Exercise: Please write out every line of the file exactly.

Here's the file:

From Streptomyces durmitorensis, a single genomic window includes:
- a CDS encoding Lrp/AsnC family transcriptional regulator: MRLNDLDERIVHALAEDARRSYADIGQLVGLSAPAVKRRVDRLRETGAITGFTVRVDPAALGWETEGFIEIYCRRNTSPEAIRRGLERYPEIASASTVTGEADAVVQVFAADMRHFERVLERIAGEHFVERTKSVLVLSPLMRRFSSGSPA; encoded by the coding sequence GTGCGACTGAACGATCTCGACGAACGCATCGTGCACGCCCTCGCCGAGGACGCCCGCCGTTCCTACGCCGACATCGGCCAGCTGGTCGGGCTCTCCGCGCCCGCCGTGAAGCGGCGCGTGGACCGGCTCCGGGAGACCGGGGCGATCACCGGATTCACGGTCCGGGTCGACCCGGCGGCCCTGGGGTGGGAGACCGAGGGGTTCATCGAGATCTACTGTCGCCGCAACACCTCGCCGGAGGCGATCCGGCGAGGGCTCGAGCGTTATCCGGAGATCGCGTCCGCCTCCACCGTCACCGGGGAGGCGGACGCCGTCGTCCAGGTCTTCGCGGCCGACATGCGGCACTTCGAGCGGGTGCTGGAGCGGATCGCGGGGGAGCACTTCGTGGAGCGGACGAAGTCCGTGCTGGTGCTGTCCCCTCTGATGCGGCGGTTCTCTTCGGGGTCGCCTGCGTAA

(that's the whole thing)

From Streptomyces durmitorensis, a single genomic window includes:
- a CDS encoding Lrp/AsnC family transcriptional regulator: MRLNDLDERIVHALAEDARRSYADIGQLVGLSAPAVKRRVDRLRETGAITGFTVRVDPAALGWETEGFIEIYCRRNTSPEAIRRGLERYPEIASASTVTGEADAVVQVFAADMRHFERVLERIAGEHFVERTKSVLVLSPLMRRFSSGSPA; encoded by the coding sequence GTGCGACTGAACGATCTCGACGAACGCATCGTGCACGCCCTCGCCGAGGACGCCCGCCGTTCCTACGCCGACATCGGCCAGCTGGTCGGGCTCTCCGCGCCCGCCGTGAAGCGGCGCGTGGACCGGCTCCGGGAGACCGGGGCGATCACCGGATTCACGGTCCGGGTCGACCCGGCGGCCCTGGGGTGGGAGACCGAGGGGTTCATCGAGATCTACTGTCGCCGCAACACCTCGCCGGAGGCGATCCGGCGAGGGCTCGAGCGTTATCCGGAGATCGCGTCCGCCTCCACCGTCACCGGGGAGGCGGACGCCGTCGTCCAGGTCTTCGCGGCCGACATGCGGCACTTCGAGCGGGTGCTGGAGCGGATCGCGGGGGAGCACTTCGTGGAGCGGACGAAGTCCGTGCTGGTGCTGTCCCCTCTGATGCGGCGGTTCTCTTCGGGGTCGCCTGCGTAA